Item the third: it's amazing how a not-that-flattering picture can, with the judicious application of just a little Photoshopping, be turned into an absolute nightmare of blotchiness and bignosiness. Errr, I mean, GIP.
I don't care what any damn quiz says; I'm "That's one spunky little girl you've raised. I'm gonna eat her."

Actually, the above quiz did contain one interesting self-revelation. After I puzzled over which music genre to pick as my favorite (bluesy eclectic post-psychedelic proto-funk not being on the list), I got to the question "how would YOU describe yourself?" I immediately selected "Powerful, intense, and all around fuckin' awesome." Then I thought about it a little and chose "Not that great. You're not even sure why people hang out with you." Then I switched back. Then I decided that I could be considered, "honest, upbeat, and bright"; some even consider me "romantic, loyal, and loving" or even, just possibly, "strong, determined, and capable."

Of course, it's no surprise that I would contain all these multitudes: I am all around fuckin' awesome! I don't know what you people could possibly get out of reading this.
I don't usually gakk stuff -- but then, when you come right down to it, I don't usually post -- but this bit of [livejournal.com profile] ponygirl2000's is too good to pass up. Though I tend to denigrate the conspiratorial mindset, I have to admit that the possibilities of historical figures having met under strange circumstances sends my mind to some interesting spaces. The fact that Jimi Hendrix, Miles Davis and Sly Stone were all in London soon after the 1970 Isle of Wight festival makes me wonder about secret recordings of late-night jam sessions. (In fact, Jimi had made tentative plans to jam with Sly on the night of September 17, but he didn't feel like going and instead died.) That the Unabomber studied math at Harvard at around the same time as Tom Lehrer was teaching there makes me reflect on the different manners in which one can release one's cynical and anti-social impulses.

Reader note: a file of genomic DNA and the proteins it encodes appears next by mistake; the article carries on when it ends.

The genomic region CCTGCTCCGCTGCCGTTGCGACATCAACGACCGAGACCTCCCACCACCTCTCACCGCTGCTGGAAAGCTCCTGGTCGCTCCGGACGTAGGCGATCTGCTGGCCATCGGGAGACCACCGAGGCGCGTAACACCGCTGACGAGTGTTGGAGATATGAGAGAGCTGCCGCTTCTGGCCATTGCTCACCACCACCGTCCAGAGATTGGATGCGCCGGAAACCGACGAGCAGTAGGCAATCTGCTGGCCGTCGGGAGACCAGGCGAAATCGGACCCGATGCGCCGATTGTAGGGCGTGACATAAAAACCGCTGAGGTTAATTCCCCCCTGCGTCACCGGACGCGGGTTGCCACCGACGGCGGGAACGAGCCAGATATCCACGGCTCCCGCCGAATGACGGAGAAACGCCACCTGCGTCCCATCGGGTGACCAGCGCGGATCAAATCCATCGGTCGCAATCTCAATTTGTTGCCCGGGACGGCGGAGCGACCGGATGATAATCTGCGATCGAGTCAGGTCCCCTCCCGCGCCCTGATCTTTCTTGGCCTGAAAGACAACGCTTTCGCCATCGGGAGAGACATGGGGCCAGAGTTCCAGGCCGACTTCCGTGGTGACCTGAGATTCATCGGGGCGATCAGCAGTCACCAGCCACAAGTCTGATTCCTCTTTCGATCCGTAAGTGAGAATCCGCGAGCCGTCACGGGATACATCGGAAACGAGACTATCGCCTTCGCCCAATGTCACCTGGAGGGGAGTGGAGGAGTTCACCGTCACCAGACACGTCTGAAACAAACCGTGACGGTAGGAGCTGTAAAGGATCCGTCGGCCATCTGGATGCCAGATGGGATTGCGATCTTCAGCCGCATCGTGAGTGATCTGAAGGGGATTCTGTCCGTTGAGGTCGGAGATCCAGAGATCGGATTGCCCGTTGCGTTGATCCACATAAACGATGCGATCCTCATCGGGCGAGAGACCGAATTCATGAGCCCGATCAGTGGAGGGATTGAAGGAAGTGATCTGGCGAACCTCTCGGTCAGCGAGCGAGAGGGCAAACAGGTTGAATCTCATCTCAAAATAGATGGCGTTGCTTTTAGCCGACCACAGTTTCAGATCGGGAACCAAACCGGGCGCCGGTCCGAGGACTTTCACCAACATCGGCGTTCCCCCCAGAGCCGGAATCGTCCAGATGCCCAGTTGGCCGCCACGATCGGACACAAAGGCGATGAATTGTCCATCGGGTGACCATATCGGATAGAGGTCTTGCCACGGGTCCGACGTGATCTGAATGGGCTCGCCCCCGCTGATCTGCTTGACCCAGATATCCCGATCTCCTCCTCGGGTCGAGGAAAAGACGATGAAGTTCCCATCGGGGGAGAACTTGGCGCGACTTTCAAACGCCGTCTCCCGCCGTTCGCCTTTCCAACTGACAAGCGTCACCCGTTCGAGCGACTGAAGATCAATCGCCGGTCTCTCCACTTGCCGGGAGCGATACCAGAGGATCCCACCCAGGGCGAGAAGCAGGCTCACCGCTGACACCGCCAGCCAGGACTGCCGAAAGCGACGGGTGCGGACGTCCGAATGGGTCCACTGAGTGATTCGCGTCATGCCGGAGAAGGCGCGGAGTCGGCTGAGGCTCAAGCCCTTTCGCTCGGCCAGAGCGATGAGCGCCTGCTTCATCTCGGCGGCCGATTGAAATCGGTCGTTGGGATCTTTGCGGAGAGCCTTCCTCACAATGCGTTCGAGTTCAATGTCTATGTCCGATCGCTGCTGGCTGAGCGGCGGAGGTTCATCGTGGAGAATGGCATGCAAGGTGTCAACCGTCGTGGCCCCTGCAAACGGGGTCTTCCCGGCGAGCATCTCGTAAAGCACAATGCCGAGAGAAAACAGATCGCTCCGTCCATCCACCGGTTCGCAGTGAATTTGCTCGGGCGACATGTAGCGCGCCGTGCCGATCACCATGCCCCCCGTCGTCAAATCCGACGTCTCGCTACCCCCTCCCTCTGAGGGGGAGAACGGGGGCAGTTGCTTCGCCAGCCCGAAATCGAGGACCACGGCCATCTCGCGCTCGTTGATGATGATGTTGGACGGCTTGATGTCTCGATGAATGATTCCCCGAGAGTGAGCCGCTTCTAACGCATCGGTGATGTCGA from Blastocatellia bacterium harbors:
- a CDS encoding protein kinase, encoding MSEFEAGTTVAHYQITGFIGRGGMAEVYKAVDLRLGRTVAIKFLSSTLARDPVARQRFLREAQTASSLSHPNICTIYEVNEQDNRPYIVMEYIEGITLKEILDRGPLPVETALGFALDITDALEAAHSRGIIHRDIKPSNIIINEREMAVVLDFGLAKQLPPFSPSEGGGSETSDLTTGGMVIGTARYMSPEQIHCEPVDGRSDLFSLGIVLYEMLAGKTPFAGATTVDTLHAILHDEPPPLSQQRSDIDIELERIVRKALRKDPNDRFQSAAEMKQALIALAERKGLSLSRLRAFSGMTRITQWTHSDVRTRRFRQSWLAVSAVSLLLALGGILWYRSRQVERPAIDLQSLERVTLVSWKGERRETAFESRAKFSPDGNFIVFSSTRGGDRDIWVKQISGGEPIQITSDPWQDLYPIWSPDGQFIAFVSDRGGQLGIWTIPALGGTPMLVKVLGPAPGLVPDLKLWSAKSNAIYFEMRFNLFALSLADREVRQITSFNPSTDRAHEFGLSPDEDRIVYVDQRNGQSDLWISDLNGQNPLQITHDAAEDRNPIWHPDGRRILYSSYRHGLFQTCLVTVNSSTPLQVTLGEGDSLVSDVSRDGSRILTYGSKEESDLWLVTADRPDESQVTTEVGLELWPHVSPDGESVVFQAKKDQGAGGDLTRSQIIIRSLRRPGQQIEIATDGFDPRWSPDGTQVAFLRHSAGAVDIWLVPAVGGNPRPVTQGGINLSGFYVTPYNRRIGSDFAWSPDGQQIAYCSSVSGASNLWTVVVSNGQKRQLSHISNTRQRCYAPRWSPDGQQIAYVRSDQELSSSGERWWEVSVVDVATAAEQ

Indeed, I'm not sure that Alan Moore has done anything that exotic in The League of Extraordinary Gentlemen. Philip Jose Farmer's Riverworld series takes a similar idea of a group of figures from history and literature banding together for adventures. From various television cartoons, I remember Al Gore's Action Rangers and Leonardo Da Vinci's Fightin' Genius Time Commandos (all good things ultimately spring from The Tick). In any case, this game of Moore and ponygirl is one I have played before. I remember wandering among the tombs in the Basilica of Santa Croce in Florence thinking to myself, "Those interred here would, should the resurrection occur, make a kick-ass A-Team." Galileo would be the MacGuyver of the team; Michaelangelo (whom all the women go crazy for but he has his eyes squarely on the mission) would be the artful one; Dante (admittedly buried in Ravenna despite having one of the largest tombs in the church) would have the inside track to the post-apocalyptic landscape; and the conniving Macchiavelli (who has a bit of a complex over everyone else having such wonderful monuments while he got chucked into the floor) would be the team's wheeler and dealer. But this is not the team I want to outline today.

I once had the idea of writing a novel based on the idea that Francis Bacon, still seeking a return to royal favor, faked his death in 1626 so to be available to serve on missions for the British Crown, which he undertook with the assistance of his recent secretary, Thomas Hobbes. This would be its sequel, sort of its Forty Years After. I have decided to eschew the parameter that I can choose figures from anywhere along the space-time continuum and have focussed on Restoration Britain, though I have fudged some ages. In any case, I present the Order of the Squared Circle, Defenders of the Crown and Anti-Papist League!

The Leader: Thomas Hobbes, philosopher, traveller, garrulous arguer, suspected atheist, possibly the worst mathematician ever known. His loyalties to both the crown and to the Cromwellians were suspect; his loyalties to himself never needed any such scrutiny.